THE HAGUE, Netherlands — Prosecutors at the International Criminal Court say they will study what the Palestinian Authority’s upgraded status means for its relationship with the world’s first permanent war crimes tribunal.

In a one-paragraph reaction to the historic United Nations General Assembly vote, the court’s prosecution office said Friday it “will consider the legal implications of this resolution.”

In April, prosecutors rejected a Palestinian bid to get the Hague-based court to investigate possible war crimes during an Israeli military offensive in the Gaza Strip that began in December 2008.

The Palestinian Authority attempted to empower the court to investigate by unilaterally recognizing its jurisdiction, but prosecutors said only internationally recognized states could accept jurisdiction.

A statement in September by ICC prosecutor Fatou Bensouda suggested that the court may gain jurisdiction over the Israeli-Palestinian conflict automatically through the General Assembly’s recognition of Palestine as a nonmember observer state.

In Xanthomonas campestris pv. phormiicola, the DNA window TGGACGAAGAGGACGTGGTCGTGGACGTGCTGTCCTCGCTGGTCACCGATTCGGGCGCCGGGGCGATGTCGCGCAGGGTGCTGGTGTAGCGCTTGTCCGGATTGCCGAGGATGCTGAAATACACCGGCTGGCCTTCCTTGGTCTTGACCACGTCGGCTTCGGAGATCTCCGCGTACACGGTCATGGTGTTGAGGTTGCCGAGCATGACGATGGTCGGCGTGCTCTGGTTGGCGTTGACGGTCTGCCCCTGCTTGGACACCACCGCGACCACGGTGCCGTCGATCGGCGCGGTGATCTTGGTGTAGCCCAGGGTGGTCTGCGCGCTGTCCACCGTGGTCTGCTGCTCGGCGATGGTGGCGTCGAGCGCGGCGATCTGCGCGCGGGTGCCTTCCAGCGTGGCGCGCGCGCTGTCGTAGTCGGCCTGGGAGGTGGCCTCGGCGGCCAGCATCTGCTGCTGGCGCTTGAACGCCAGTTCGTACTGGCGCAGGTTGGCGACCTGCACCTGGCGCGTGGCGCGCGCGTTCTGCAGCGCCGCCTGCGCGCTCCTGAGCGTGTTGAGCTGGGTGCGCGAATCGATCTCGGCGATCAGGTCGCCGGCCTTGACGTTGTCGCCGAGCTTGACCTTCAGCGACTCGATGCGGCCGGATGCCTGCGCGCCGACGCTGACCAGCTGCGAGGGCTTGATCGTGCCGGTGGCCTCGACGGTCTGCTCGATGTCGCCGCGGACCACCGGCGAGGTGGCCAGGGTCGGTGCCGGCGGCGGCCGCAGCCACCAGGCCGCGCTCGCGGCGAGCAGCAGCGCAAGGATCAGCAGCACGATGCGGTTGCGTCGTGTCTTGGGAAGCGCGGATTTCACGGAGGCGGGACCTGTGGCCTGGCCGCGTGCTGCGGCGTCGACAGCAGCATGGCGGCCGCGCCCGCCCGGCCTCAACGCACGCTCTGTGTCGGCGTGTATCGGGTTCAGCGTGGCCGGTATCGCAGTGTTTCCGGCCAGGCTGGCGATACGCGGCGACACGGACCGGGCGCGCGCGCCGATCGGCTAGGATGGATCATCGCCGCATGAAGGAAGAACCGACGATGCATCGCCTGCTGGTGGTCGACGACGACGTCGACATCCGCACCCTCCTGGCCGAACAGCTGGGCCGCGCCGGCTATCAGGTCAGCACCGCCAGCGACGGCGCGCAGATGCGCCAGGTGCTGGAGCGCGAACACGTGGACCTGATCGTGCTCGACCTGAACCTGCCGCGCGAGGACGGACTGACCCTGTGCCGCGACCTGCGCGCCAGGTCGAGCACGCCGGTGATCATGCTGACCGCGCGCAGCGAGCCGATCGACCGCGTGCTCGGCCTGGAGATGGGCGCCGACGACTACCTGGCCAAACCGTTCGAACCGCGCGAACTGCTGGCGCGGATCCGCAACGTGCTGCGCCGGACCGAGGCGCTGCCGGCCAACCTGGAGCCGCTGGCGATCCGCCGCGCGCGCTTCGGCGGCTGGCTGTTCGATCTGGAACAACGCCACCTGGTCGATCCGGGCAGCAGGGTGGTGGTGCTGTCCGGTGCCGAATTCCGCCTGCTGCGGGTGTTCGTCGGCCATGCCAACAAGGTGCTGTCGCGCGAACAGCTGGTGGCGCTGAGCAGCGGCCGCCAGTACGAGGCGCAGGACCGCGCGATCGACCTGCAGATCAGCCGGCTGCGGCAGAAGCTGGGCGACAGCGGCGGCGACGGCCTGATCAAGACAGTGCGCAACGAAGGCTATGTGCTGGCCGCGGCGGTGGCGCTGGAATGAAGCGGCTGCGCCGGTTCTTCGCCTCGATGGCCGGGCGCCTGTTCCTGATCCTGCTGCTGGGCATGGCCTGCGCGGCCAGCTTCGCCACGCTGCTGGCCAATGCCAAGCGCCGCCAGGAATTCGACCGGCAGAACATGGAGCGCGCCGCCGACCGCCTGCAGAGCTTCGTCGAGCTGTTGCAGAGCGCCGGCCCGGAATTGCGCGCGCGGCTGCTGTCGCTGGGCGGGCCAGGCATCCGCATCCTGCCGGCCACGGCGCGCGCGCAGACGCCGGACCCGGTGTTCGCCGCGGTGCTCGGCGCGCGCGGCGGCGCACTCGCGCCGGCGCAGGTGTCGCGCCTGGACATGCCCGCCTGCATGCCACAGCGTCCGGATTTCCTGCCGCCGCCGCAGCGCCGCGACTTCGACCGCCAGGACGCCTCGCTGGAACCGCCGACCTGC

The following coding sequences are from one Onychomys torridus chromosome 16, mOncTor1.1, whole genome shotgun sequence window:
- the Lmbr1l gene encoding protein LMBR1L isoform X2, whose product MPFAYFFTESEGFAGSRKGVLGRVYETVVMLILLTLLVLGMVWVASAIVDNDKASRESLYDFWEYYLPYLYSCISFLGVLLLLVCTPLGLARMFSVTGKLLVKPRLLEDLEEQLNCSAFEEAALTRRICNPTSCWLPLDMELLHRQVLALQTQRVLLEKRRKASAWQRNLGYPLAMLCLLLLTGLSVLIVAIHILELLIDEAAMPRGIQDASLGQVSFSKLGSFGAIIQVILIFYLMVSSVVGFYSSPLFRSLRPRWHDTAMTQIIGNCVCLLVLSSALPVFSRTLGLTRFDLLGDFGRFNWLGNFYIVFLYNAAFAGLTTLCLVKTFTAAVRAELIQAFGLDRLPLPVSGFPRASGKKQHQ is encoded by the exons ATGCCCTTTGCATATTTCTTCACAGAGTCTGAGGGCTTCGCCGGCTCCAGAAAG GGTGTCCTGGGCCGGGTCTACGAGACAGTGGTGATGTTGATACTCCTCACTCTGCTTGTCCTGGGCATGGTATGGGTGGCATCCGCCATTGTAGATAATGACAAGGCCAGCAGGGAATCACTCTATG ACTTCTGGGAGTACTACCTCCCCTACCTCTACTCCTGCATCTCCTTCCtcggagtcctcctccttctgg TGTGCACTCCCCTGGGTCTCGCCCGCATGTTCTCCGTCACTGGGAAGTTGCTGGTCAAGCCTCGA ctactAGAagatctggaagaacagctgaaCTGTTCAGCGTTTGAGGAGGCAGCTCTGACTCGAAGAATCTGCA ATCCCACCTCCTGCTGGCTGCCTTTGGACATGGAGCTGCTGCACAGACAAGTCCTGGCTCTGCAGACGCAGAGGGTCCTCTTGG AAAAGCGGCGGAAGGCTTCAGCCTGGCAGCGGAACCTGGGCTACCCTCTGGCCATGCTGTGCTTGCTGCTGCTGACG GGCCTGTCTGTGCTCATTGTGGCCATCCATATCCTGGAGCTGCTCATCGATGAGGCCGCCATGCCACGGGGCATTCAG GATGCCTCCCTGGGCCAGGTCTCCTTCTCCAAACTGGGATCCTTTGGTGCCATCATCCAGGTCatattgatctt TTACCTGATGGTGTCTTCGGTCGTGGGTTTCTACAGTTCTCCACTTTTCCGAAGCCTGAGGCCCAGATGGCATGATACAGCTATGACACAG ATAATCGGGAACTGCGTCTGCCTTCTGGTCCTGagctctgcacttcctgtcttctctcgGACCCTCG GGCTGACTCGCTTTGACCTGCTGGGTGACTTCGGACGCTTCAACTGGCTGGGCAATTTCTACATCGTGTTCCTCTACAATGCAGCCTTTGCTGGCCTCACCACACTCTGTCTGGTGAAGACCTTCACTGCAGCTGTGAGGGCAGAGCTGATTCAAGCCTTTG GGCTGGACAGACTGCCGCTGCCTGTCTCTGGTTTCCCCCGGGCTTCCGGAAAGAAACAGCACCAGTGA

“What we have also done is to leave the door open, and to say that if Palestine is able to pass over that hurdle [of statehood] — of course, under the [UN] General Assembly — then we will revisit what the ICC can do,” Bensouda told a Council on Foreign Relations event in Washington.

She added that the ICC may be able to begin investigating Israel on the strength of the rejected 2009 PA request to join the Rome Statute that established the court.

“Palestine made a declaration under the [Rome] Statute acknowledging the jurisdiction of the court. As you know, this is one of the ways in which we can have jurisdiction to investigate and prosecute,” Bensouda said.

Israel is not a member of the 10-year-old court.